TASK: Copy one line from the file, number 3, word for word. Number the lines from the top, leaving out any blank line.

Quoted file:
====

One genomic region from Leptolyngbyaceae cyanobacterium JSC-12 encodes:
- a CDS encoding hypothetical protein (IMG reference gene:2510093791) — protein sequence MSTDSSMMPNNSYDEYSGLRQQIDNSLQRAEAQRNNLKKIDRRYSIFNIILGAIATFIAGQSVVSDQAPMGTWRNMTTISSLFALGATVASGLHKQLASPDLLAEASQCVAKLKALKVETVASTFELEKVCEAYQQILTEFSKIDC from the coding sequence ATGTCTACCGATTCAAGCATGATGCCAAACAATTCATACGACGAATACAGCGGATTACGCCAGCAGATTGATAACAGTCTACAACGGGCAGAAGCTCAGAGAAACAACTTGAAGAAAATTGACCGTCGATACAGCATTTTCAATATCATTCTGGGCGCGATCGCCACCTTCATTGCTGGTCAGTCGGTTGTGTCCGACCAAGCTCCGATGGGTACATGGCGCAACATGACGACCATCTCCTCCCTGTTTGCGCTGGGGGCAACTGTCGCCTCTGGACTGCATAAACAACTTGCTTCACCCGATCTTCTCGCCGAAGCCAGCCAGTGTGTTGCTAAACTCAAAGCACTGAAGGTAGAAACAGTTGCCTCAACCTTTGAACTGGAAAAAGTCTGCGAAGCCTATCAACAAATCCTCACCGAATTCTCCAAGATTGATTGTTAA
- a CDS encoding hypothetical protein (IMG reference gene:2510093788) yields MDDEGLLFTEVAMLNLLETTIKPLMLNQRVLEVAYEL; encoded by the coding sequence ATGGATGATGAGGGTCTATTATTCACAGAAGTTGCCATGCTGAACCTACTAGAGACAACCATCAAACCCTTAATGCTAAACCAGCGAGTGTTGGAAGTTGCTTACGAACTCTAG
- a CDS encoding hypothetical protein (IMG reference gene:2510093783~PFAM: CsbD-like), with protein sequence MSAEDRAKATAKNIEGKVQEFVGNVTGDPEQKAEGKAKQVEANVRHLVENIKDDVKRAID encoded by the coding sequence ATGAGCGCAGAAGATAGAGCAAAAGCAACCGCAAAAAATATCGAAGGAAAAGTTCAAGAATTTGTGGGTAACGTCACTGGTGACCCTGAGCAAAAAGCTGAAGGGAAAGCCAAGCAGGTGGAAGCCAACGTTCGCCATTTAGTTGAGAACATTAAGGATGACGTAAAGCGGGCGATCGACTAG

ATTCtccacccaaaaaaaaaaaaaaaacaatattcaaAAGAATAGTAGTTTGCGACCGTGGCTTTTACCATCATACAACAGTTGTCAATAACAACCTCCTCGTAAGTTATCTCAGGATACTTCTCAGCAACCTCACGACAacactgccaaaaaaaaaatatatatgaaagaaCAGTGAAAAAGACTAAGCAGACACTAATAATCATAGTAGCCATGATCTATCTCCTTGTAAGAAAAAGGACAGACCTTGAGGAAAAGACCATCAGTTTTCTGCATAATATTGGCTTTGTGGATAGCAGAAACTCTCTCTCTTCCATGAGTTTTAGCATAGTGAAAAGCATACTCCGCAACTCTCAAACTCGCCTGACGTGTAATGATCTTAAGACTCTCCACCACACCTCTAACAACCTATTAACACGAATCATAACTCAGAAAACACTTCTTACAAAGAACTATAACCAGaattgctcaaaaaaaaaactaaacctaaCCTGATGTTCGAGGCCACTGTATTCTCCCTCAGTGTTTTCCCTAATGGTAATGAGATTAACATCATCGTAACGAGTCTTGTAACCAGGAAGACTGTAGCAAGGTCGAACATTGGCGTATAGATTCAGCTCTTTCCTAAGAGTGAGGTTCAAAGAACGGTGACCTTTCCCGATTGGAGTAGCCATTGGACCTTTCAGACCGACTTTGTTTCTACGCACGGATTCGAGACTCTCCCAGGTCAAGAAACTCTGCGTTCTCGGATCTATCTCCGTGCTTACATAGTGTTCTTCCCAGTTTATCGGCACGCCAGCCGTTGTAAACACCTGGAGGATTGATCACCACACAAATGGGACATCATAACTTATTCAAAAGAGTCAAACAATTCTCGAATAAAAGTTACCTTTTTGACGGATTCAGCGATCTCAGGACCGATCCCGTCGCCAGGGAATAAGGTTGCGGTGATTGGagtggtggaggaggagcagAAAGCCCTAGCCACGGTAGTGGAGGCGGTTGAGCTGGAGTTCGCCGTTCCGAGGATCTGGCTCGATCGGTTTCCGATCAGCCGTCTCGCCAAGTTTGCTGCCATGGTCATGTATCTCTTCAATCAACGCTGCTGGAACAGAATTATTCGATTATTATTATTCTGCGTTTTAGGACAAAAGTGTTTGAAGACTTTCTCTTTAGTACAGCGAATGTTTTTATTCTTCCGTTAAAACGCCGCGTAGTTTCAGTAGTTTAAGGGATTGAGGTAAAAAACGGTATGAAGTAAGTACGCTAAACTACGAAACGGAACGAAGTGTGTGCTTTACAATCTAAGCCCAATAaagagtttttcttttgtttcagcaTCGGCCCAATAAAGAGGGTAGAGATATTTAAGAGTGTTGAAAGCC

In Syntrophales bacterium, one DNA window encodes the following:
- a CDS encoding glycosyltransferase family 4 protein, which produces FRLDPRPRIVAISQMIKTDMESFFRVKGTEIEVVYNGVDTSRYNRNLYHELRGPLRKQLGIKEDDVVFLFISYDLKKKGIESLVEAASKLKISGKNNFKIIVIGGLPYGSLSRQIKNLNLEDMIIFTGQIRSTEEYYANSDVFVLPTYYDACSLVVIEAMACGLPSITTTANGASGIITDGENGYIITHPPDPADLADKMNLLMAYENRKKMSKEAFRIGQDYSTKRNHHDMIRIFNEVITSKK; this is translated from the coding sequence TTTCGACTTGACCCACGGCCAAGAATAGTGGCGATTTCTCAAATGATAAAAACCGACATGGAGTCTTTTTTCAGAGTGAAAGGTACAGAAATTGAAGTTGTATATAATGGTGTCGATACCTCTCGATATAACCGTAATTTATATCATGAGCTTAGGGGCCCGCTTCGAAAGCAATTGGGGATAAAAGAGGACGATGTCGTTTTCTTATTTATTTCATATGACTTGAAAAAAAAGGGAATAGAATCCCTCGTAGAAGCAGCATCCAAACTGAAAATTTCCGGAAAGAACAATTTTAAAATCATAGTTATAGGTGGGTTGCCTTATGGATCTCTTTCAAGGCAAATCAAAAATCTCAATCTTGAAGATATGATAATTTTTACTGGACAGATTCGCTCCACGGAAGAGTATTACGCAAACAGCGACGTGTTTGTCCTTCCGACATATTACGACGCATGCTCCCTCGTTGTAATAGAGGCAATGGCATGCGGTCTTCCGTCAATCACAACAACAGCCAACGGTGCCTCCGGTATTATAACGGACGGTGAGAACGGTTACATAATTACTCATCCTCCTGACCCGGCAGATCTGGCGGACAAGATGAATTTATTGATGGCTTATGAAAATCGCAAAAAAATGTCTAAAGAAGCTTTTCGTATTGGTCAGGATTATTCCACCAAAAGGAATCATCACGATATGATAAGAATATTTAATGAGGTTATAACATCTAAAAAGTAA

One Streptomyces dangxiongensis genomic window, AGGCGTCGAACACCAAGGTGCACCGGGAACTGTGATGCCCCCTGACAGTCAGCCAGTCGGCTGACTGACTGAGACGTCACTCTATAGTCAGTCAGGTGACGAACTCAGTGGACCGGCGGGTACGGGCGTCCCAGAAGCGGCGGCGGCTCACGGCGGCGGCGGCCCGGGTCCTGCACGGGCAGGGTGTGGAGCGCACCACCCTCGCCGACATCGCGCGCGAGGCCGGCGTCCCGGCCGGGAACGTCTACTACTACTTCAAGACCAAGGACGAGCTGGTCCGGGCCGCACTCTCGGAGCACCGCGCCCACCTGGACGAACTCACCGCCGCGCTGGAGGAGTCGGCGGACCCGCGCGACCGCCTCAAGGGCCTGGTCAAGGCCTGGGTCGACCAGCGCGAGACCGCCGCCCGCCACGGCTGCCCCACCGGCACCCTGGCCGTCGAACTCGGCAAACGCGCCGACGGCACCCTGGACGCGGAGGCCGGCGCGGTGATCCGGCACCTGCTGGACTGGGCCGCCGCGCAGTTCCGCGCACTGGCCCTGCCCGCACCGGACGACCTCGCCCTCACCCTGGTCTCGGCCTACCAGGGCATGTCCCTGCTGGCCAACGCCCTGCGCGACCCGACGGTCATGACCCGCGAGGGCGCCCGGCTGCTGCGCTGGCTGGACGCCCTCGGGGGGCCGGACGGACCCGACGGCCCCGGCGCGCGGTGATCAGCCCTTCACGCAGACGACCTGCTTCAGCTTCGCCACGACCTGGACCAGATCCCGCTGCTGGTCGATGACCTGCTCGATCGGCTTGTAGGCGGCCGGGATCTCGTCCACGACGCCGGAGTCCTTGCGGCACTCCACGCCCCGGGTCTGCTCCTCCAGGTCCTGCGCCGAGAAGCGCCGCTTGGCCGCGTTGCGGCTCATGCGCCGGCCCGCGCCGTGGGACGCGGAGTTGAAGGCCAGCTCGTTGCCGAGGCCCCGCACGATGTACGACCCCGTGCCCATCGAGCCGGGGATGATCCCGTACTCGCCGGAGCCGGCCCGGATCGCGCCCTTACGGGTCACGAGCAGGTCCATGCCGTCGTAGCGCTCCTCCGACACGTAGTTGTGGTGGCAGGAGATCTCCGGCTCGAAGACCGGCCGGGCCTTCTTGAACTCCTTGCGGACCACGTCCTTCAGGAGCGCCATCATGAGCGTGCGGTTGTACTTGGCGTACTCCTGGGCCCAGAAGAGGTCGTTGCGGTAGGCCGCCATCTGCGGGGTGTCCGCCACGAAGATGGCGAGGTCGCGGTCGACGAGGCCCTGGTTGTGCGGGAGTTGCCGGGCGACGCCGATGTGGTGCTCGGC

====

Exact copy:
- a CDS encoding hypothetical protein (IMG reference gene:2510093788) yields MDDEGLLFTEVAMLNLLETTIKPLMLNQRVLEVAYEL; encoded by the coding sequence ATGGATGATGAGGGTCTATTATTCACAGAAGTTGCCATGCTGAACCTACTAGAGACAACCATCAAACCCTTAATGCTAAACCAGCGAGTGTTGGAAGTTGCTTACGAACTCTAG